Recently, a state appellate court issued an opinion in a New Jersey divorce case affirming the trial court’s decision to allow Wife to force the sale of a boat and boat slip owned by a corporation founded by Wife and Husband. The case illustrates the power divorce courts have to carry out their orders, as well as the importance of thoughtfully and completely litigating a case at trial.

The Facts of the Case

According to the court’s opinion in Shan-Mar, Inc. v. Mitchell, Docket No. A-0036-20, 2022 WL 881246 (March 25, 2022), Husband and Wife were divorced in 2018. In the Final Judgment of Divorce, the court determined that a sailboat and boat slip owned by Shan-Mar were marital property and ordered the boat and slip to be sold. Shar-Mar was a company Husband and Wife set up in 2002. Their intention was to buy the boat in the company’s name and then, eventually, gift it to their daughters.

However, Husband refused to cooperate. Wife then sought the enforce the sale of the boat. The judge held Husband in contempt of court and granted Wife limited power of attorney to sell the boat. Wife entered into a purchase and sale agreement and sold the boat.

Husband subsequently appealed the court’s order allowing wife to sell the boat. On appeal, Husband argued that Shan-Mar was never a party to the divorce and the court erred when it determined the boat was subject to equitable distribution. The court ruled against Husband.

In 2020, Shan-Mar filed a lawsuit against Wife in Ocean County. The original divorce proceedings were in Mercer County. In its case, Shar-Mar raised the same issue Husband raised on appeal; that the court erred in allowing the forced sale of the boat because Shan-Mar wasn’t party to the divorce. However, the court rejected Shar-Mar’s argument, finding that the “Entire Controversy Doctrine” precluded Shan-Mar’s position.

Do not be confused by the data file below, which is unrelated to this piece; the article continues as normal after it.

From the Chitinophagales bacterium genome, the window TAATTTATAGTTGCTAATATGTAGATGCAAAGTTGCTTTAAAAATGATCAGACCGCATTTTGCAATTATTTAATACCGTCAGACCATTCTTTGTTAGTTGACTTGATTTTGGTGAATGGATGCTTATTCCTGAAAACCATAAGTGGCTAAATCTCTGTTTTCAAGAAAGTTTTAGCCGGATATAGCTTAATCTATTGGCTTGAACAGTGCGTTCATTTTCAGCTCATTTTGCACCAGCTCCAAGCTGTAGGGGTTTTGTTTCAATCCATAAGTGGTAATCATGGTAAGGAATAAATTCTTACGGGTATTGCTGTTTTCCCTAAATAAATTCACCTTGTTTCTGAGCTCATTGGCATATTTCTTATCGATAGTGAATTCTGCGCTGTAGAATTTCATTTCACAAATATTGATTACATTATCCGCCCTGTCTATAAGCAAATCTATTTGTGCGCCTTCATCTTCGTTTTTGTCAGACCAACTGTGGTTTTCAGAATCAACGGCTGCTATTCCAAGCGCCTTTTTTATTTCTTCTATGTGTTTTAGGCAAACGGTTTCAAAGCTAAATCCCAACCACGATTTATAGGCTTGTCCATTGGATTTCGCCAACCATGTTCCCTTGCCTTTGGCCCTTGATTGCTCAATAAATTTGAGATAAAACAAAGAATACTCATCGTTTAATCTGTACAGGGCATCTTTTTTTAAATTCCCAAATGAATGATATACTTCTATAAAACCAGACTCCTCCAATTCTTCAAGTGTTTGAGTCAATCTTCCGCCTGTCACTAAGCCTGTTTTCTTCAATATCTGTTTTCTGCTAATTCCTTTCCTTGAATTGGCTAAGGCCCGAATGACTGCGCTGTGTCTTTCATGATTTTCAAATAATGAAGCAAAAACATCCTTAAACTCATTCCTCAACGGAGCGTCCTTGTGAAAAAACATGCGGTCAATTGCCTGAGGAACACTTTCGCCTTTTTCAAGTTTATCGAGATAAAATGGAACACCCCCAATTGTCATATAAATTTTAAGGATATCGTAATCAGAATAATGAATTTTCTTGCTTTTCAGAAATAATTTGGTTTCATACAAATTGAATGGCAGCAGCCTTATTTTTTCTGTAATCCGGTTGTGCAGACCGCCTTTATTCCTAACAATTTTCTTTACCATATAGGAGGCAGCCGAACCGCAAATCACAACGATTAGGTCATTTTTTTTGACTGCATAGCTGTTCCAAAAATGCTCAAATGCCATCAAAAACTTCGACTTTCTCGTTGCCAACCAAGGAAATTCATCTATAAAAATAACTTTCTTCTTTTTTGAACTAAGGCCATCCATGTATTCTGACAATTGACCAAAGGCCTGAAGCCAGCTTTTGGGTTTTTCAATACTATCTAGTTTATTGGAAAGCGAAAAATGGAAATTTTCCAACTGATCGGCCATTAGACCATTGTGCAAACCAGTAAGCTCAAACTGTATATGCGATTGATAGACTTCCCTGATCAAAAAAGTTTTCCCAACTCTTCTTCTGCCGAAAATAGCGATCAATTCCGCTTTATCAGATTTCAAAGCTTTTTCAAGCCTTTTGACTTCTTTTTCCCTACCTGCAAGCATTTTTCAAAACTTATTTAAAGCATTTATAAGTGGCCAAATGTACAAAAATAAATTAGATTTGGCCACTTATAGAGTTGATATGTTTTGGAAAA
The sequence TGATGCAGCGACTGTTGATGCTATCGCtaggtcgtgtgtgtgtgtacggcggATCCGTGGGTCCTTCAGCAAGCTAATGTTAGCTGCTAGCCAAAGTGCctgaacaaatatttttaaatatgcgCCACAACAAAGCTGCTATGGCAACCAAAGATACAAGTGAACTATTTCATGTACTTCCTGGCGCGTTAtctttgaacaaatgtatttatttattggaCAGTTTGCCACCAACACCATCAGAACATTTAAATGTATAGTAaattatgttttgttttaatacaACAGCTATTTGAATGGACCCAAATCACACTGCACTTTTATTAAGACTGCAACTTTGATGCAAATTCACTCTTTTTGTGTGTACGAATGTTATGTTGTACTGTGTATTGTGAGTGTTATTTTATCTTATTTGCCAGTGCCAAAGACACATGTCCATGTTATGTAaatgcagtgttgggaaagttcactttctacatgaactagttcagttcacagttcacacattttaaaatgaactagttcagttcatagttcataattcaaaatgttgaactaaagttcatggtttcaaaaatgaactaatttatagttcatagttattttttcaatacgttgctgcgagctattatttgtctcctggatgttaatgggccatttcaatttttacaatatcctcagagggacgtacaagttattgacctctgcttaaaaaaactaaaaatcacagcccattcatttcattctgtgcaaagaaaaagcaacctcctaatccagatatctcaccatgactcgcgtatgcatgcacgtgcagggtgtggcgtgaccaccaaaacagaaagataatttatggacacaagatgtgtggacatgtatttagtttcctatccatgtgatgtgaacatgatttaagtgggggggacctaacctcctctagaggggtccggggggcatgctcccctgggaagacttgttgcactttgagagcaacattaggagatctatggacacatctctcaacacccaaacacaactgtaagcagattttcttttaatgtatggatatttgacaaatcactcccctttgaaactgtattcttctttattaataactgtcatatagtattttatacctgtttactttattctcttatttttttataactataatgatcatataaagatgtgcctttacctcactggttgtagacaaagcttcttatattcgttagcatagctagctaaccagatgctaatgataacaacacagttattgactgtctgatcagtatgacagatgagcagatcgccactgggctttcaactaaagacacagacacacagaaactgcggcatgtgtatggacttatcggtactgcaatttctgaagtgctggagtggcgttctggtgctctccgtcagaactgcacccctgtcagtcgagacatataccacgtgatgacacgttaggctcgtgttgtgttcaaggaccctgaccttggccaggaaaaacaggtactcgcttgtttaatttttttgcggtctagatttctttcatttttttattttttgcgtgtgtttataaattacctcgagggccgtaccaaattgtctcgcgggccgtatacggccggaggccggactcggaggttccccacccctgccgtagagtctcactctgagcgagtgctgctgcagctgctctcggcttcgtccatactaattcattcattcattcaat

The court explained that the Entire Controversy Doctrine requires the parties to an action to raise all transactionally related claims in that action. Essentially, the rule is one of judicial economy because without the Entire Controversy Doctrine, parties could relitigate issues in various courts across the state. The court explained Shan-Mar’s position was “a textbook example of a party seeking a second bite of the apple by reframing issues that were lost in a different forum.” The court went on to note that Husband had every opportunity to join Shan-Mar in the divorce proceeding if he wanted to, but he chose not to do so. Thus, Husband’s failure to do so precluded the court from hearing Shan-Mar’s claim under the Entire Controversy Doctrine.

Are You Dealing with a Potentially Complex Divorce?

If you believe that divorce is on the horizon, it is essential that you are prepared for what lies ahead. The equitable distribution of a couple’s assets can be complex, especially when business assets are involved. These cases require a skilled New Jersey divorce attorney to ensure all issues are appropriately raised. With two decades handling divorce and alimony cases, Scully Family Law is prepared to fight, to the fullest extent of the law, to help people like you get your best outcome. Claire Scully is a Freehold family law attorney representing clients throughout New Jersey and New York in a variety of family matters, including divorce, alimony, child support, and restraining orders. To schedule a free, no-obligation consultation, call us today at 743-462-1122. You can also reach us online through our convenient contact form.